a) It may be possible to use the source location of the template,
macro, script list as defined in 7a-7d so that the installer
can install from a standard template - so that you can define
a HIGH SECURITY template, a DEVELOPER template, or TYPICAL or
any kind or type of installation methods that suits his/her needs.
Note: If a GUI is provided for package installation, you might want to
consider using the SHIFT/CONTROL arrow/mouse key/button to aid
in the selection and deselection of lists. Clicking a checkbox
IMHO is a VERY POOR way to select packages because it takes too
darn long and adds to carpal tunnel syndrome by overuse of your
index (or pinky) finger. :-)
The KEY here, is give the installer some highly useful tools to make
their job as easy and painless as possible. If there is more things
to add to my above suggested list, then by all means use it but please
make sure that it makes sense!! You cannot control or prevent users
from making the 'right or sensible' choice, but then that is up to
the installer, right?
(In reply to comment #1)
> Everything starts to have far less concrete meanings as we move towards
> supporting multiple repositories which could well have conflicting packages.
> Already 50% of people think everything should exclude language support packages
> and another 50% think that it shouldn't.
Yeah, and the Red Hat installer used to not differentiate between the language
of the locale and the language of the OS installer. So, it's a real no-brainer
to figure out that you need to have an "Everything" option that pays attention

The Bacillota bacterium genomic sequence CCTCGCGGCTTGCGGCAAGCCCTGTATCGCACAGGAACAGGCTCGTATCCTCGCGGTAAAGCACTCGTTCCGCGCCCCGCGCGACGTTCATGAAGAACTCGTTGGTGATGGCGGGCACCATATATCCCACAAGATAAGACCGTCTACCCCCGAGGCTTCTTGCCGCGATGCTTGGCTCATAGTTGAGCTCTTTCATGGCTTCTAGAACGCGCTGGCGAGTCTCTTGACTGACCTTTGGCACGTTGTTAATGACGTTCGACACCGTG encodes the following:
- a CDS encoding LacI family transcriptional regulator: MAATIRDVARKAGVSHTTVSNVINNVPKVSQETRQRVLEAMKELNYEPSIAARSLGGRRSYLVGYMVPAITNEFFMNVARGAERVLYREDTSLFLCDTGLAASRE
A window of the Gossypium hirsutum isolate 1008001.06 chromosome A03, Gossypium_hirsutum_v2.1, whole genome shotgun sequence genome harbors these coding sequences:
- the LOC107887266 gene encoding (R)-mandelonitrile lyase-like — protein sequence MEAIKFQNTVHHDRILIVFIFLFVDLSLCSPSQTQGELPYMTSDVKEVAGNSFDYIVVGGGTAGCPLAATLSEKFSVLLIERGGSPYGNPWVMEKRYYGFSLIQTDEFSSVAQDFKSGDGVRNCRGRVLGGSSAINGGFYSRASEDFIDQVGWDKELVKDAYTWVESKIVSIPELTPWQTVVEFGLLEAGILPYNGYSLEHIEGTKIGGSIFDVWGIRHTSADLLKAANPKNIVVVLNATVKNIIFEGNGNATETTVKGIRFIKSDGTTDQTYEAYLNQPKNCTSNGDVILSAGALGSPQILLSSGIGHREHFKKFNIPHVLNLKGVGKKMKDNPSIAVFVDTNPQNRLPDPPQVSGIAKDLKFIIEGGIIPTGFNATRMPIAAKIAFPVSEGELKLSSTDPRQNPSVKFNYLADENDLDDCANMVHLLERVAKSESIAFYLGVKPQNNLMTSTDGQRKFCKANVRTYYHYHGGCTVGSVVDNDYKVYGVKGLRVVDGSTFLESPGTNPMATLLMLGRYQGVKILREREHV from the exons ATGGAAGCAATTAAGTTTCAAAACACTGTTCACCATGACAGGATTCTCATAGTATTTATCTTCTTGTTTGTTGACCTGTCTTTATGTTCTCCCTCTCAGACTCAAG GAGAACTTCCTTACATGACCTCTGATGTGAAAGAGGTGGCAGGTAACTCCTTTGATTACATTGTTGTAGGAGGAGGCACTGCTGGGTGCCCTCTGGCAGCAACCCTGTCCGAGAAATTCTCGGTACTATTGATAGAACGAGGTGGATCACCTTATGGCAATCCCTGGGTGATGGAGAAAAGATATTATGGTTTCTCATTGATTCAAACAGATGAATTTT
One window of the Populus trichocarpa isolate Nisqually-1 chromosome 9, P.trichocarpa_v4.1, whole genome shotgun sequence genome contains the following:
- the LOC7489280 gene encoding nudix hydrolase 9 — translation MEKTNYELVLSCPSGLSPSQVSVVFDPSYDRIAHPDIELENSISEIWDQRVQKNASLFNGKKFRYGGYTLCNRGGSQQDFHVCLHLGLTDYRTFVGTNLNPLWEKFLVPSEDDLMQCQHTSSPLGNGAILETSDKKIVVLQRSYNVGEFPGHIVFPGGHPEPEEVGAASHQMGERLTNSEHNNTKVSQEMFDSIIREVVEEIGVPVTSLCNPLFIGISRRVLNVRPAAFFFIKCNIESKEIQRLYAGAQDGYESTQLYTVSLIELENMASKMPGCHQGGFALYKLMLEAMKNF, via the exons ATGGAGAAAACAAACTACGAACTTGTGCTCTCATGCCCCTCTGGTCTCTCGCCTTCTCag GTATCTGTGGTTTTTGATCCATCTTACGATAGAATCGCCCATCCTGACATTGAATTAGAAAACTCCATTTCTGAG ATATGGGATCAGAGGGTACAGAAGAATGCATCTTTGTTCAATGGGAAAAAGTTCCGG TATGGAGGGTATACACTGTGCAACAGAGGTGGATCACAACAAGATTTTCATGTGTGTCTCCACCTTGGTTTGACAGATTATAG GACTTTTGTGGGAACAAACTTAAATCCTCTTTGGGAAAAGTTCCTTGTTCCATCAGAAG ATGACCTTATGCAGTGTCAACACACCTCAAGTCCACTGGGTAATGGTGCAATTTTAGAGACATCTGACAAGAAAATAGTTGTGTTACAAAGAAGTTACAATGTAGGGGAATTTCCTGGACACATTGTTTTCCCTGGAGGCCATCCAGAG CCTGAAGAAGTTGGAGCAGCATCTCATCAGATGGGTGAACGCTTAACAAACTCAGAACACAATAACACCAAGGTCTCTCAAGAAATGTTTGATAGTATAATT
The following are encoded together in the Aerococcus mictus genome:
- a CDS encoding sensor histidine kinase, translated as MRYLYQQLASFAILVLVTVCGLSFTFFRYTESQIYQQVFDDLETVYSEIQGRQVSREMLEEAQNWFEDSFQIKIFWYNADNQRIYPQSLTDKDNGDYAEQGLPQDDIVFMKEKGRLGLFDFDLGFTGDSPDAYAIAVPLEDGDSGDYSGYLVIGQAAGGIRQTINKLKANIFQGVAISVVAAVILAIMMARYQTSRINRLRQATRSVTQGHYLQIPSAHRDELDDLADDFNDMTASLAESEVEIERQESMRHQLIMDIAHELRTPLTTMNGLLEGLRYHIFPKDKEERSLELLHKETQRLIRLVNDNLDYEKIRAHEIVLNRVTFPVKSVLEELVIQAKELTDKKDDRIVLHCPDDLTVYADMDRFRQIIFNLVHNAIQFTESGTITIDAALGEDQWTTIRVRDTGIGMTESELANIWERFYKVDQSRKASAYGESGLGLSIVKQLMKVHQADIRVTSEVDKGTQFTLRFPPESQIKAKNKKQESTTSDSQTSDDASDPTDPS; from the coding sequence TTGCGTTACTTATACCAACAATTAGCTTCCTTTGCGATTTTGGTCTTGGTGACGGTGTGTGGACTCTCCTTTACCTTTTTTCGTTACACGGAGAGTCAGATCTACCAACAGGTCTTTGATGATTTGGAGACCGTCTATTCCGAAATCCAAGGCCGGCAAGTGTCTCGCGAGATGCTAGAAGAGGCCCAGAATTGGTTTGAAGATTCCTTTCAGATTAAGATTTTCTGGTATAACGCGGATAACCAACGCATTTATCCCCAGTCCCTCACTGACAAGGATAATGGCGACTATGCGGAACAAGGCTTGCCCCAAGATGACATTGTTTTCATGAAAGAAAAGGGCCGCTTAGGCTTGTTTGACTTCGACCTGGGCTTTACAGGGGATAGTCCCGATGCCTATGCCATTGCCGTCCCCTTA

to the languages you told the installer to install, and an "Absolutely
Everything" that installs absolutely everything.
> Also, when the UI is displaying groups of packages (where each package is
> explicitly listed), having a group which is magic is difficult so support and
> also just doesn't fit in the the interface.
Obviously, all imaginable groups are going to be subsets of "Absolutely
Everything". I can't fathom what it is about that that you see as being so
> The everything install as an interactive option is not coming back.
Great. I guess that means that it won't be in RHEL5. At least not tested and
fixed if it's broken. So, why force your paying customers have to deal with
possible broken packages in your distributions?
Anyway, I can install everything in Fedora from the DVD with four lines of code.
I've attached my script for the edification and enlightenment of your yum
maintainer and all the FC5 "Install Everything" users you've inconvenienced. I
use it after a default install of FC5. (why default? because checking to
include "Software Development" and "Web Server" crashes the FC5 x86_64
installer! but that's another bug for another day...)
Created attachment 127903 [details]
bash script to "install everything"
See comment #6 for a short discussion about this script.
I just can't believe the latest and greatest version of fedora has taken the
"end-user is a moron, let's make all the decisions for them" approach. It isn't
hard to have an "Install Everything" option that would include everything
published at the time that the "stock" kernel comes out. "Install Everything"
does not mean "everything up to this day".
The omission of "Install Everything" and "Minimal Install" were terrible
decisions and I agree with the first poster that this is an act of sabotage.